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How to Double the Life of Your Furnace

Follow these tips and you can actually keep your furnace going for twice as long!

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change furnace filter

Change a Furnace Filter

Your furnace may be big, bulky, and perform one of the most essential tasks in your home, but that doesn't mean it needs to be intimidating. Many regular maintenance tasks can be done by homeowners and changing the furnace filter is a simple one that will save money and prolong the life of your furnace. Here's how.

Plus: Simple Furnace Fixes You Can Do Yourself

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Family Handyman

Make Sure the Chimney Exhaust Flue is Clear

Drawn by the warmth, birds sometimes fall into the chimney exhaust flue. Turn the furnace off and the thermostat all the way down, then dismantle the duct where it exits the furnace and check for debris. Be sure to reassemble the sections in the same order and direction that you took them out.

Here's how to tell if you need a new furnace.

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Family Handyman

Flush Out Drain Lines

High-efficiency furnaces can drain off several gallons of water a day in heating season. If the drain lines become restricted by sediment or mold growth, the furnace will shut down. If the drain hose looks dirty, remove the hose, fill it with a mixture of bleach and water (25 percent bleach), then flush it after several minutes.

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Family Handyman

Look For Blocked or Leaky Ducts That Can Restrict Airflow

If your furnace comes on but one or two rooms are cold, first make sure all the room registers are open. Then examine any ductwork you can get access to and look for gaps between sections or branching points. Seal any gaps between sections of duct with special metal duct tape. Don't use standard cloth duct tape—it quickly deteriorates, and it may also cause ducts to leak if it was used to seal sections in the past.

Also check for handles protruding from the ductwork. These are dampers or air conditioner bypasses—make sure they're open. Learn more about working with round duct work here.

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Furnace intake and exhaustFamily Handyman

Clean Away Leaves and Debris From Heat Pumps or Intake and Exhaust Vents

If you have a furnace that vents out the side of the house, make sure nothing is blocking the intake or exhaust. If either of the pipes is covered with screen mesh (like window screen), replace it with 1/2-in.-mesh hardware cloth. If ice is clogging one of the pipes, you have a bigger problem somewhere in the system. Clear it off and call a technician to find out why it's happening.

If you have a heat pump, clear away grass and leaves from the fins of the outdoor compressor unit. Before heating season starts, hose it down gently from the top to rinse dirt and debris out of the housing.

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Family Handyman

Inspect the Burner Flames

Turn the power switch on and activate the burners by turning up your thermostat. Inspect the burner flames. The flames should be fairly even and blue. Yellow flames indicate dirty burners. (Don’t breathe on the flames because the extra oxygen will also make them turn yellow.) Don’t adjust the burners yourself. Call in a pro.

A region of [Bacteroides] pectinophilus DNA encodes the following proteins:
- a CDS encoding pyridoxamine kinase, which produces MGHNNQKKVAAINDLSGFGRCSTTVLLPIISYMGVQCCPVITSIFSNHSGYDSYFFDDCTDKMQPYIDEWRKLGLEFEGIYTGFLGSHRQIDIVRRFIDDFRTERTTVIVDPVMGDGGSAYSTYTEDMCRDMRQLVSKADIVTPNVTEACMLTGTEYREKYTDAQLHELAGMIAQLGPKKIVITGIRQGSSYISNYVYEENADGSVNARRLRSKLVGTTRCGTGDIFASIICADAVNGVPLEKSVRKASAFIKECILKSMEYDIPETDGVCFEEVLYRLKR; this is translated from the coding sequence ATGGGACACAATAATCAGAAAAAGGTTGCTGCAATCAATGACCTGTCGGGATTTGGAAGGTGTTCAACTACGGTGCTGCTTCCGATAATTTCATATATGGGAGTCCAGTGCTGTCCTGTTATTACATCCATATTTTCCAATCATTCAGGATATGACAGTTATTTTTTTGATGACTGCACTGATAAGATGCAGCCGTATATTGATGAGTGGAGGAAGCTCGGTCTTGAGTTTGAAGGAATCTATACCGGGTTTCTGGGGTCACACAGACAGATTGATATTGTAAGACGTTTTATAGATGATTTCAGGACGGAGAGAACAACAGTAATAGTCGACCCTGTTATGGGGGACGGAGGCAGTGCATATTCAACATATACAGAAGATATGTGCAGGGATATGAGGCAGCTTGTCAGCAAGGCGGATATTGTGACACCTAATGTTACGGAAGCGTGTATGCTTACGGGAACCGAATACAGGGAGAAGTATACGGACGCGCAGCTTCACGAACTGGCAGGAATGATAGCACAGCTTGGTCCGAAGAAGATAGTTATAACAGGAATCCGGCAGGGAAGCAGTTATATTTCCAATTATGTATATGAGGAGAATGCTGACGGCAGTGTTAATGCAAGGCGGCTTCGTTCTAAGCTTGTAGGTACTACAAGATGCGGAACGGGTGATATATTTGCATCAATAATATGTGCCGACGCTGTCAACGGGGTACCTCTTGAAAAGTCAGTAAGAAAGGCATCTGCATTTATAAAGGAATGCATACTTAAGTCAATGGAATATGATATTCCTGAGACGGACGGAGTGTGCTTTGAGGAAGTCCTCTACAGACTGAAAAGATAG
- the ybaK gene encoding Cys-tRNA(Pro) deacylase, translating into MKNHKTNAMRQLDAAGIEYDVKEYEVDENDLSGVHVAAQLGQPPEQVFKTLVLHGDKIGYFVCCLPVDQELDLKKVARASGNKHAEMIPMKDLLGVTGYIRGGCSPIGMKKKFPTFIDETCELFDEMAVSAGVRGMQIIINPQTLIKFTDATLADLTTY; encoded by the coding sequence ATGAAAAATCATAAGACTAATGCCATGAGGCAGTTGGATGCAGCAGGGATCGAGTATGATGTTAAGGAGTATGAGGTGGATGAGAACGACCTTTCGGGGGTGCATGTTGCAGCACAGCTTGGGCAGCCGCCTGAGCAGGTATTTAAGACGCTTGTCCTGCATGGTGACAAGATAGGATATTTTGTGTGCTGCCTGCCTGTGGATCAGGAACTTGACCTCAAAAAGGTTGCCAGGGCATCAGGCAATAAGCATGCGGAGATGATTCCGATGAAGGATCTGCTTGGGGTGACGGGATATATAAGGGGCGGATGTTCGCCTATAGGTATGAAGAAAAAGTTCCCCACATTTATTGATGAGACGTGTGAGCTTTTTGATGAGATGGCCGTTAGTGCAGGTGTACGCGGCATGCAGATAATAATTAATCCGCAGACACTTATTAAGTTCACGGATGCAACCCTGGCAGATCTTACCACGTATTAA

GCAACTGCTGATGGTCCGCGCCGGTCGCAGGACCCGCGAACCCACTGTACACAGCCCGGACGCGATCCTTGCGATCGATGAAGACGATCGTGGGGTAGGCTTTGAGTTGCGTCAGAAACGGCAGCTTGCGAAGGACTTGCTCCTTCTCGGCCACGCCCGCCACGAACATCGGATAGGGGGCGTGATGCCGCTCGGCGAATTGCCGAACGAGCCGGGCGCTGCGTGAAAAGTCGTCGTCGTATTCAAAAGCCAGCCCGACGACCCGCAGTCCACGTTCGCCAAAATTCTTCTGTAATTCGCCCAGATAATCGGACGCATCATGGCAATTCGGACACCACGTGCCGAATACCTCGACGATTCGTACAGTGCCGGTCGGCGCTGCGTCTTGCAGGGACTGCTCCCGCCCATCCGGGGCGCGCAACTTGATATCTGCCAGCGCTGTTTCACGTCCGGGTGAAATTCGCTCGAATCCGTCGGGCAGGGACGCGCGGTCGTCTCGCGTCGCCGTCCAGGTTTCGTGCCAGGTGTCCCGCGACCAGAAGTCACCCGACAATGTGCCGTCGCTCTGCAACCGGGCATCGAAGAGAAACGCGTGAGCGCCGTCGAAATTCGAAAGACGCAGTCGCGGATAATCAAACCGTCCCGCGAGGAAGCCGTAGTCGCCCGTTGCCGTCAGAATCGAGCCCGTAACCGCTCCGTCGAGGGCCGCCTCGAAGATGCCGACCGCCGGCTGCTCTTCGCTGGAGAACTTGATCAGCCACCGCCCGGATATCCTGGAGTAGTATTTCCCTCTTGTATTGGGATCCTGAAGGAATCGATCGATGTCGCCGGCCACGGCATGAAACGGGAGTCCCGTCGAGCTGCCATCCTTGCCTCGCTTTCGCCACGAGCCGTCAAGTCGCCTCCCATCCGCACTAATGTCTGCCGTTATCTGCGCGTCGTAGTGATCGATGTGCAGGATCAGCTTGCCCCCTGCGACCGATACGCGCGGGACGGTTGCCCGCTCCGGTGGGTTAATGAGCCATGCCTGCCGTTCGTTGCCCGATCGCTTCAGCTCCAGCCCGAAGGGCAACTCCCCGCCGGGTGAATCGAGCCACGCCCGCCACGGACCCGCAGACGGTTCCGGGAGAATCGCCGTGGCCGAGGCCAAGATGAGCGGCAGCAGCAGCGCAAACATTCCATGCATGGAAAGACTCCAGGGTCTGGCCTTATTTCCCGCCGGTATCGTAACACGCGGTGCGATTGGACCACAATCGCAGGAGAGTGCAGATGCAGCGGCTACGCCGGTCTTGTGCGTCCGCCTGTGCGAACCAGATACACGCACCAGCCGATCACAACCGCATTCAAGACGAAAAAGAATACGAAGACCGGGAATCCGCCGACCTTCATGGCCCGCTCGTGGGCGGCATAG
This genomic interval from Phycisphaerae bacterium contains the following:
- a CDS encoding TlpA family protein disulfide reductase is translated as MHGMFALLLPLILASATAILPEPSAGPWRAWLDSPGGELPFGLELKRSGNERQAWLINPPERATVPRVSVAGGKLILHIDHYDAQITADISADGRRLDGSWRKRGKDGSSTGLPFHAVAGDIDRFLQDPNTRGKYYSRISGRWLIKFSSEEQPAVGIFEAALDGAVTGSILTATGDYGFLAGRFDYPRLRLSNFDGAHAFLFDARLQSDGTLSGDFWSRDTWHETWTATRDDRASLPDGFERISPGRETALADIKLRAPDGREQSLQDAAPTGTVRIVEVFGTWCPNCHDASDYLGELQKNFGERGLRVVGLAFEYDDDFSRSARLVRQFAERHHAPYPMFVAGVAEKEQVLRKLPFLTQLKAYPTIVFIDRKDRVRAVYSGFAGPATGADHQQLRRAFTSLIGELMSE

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Family Handyman

Vacuum the Burners

Turn off the power switch again and shut off the gas by giving the valve one-quarter turn. Vacuum the burners and the furnace base. To get at the back of the burners, tape a 20-in. length of 1/2-in. drain line to your vacuum hose. Vacuum everywhere you see dust. While everything is open, use a flashlight to look for signs of soot (fine black powder), which often indicates poor combustion. Lift off the lower door (blower door) and vacuum the blower compartment.

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Family Handyman

Clean the Blower

Clean the blower blades thoroughly with a vacuum and small brush. Take care not to stress the wiring or disturb the counterweights that will be on the fan blades. If you can’t clean the blower thoroughly, don’t clean it at all; you could throw it off balance.

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Family Handyman

Clean the Pilot

Blow dust off the pilot. Direct air to the exact spot by blowing through a drinking straw. A dirty pilot can cause the flame sensor (or thermocouple) to get a false reading that the pilot isn’t lit. Some newer furnaces have hot surface igniters instead of pilots and electronic igniters. (Note: One burner was removed for clarity.)

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Family Handyman

Clean the Flame Sensor

The flame sensor occasionally becomes coated with residue and will prevent your furnace from lighting. Remove it by pulling it down out of its bracket. Lightly clean the surface with fine emery cloth and slip the sensor back into its bracket.

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Family Handyman

Clean Hot Surface Igniters

Hot surface igniters are the most common ignition system on furnaces being manufactured today. They take the place of standing pilot lights and electronic igniters. Clean the dust off the hot surface igniter by leaving the igniter in place and blowing air through a straw. This part breaks very easily; don’t even touch it. In fact, when you replace the furnace doors, do so gently to avoid breaking the igniter. You can also double the life of your air conditioner with these tips.